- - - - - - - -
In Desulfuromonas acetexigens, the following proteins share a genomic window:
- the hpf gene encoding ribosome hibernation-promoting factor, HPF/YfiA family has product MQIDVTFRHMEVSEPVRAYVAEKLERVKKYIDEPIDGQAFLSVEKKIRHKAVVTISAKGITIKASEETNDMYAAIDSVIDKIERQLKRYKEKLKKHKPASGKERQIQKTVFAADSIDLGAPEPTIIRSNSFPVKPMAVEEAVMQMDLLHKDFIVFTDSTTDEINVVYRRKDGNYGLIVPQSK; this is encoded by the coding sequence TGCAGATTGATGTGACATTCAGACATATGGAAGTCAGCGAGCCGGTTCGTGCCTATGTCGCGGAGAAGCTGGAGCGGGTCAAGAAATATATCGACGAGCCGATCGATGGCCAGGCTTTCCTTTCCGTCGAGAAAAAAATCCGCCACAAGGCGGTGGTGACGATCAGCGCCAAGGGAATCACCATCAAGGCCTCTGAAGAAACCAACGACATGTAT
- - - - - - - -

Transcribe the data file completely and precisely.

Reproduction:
In Desulfuromonas acetexigens, the following proteins share a genomic window:
- the hpf gene encoding ribosome hibernation-promoting factor, HPF/YfiA family has product MQIDVTFRHMEVSEPVRAYVAEKLERVKKYIDEPIDGQAFLSVEKKIRHKAVVTISAKGITIKASEETNDMYAAIDSVIDKIERQLKRYKEKLKKHKPASGKERQIQKTVFAADSIDLGAPEPTIIRSNSFPVKPMAVEEAVMQMDLLHKDFIVFTDSTTDEINVVYRRKDGNYGLIVPQSK; this is encoded by the coding sequence TGCAGATTGATGTGACATTCAGACATATGGAAGTCAGCGAGCCGGTTCGTGCCTATGTCGCGGAGAAGCTGGAGCGGGTCAAGAAATATATCGACGAGCCGATCGATGGCCAGGCTTTCCTTTCCGTCGAGAAAAAAATCCGCCACAAGGCGGTGGTGACGATCAGCGCCAAGGGAATCACCATCAAGGCCTCTGAAGAAACCAACGACATGTAT